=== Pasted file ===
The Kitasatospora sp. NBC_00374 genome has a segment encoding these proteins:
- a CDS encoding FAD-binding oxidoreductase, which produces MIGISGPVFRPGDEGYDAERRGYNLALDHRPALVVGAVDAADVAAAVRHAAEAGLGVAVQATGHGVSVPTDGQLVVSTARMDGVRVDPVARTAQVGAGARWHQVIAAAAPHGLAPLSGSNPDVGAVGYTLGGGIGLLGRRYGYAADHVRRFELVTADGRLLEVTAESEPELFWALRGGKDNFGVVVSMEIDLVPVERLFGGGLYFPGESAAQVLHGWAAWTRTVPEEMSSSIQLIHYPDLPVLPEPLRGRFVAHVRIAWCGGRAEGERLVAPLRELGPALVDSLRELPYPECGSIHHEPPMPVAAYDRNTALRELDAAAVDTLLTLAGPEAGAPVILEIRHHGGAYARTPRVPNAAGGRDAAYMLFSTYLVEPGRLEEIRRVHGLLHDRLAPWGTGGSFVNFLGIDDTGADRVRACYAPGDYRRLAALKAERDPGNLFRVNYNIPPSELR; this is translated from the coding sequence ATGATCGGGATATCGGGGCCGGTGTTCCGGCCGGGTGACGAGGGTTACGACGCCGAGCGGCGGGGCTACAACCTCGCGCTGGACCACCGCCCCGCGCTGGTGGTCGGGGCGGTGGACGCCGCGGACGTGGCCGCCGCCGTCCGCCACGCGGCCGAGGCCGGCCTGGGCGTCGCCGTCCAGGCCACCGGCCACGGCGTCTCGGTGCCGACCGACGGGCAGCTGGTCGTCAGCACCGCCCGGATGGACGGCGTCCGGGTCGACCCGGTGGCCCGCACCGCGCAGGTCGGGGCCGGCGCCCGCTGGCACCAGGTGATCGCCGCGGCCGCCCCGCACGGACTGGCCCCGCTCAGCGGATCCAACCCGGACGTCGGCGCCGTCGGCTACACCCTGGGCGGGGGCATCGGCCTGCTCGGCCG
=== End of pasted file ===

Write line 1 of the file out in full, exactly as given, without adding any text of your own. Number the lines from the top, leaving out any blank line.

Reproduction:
The Kitasatospora sp. NBC_00374 genome has a segment encoding these proteins: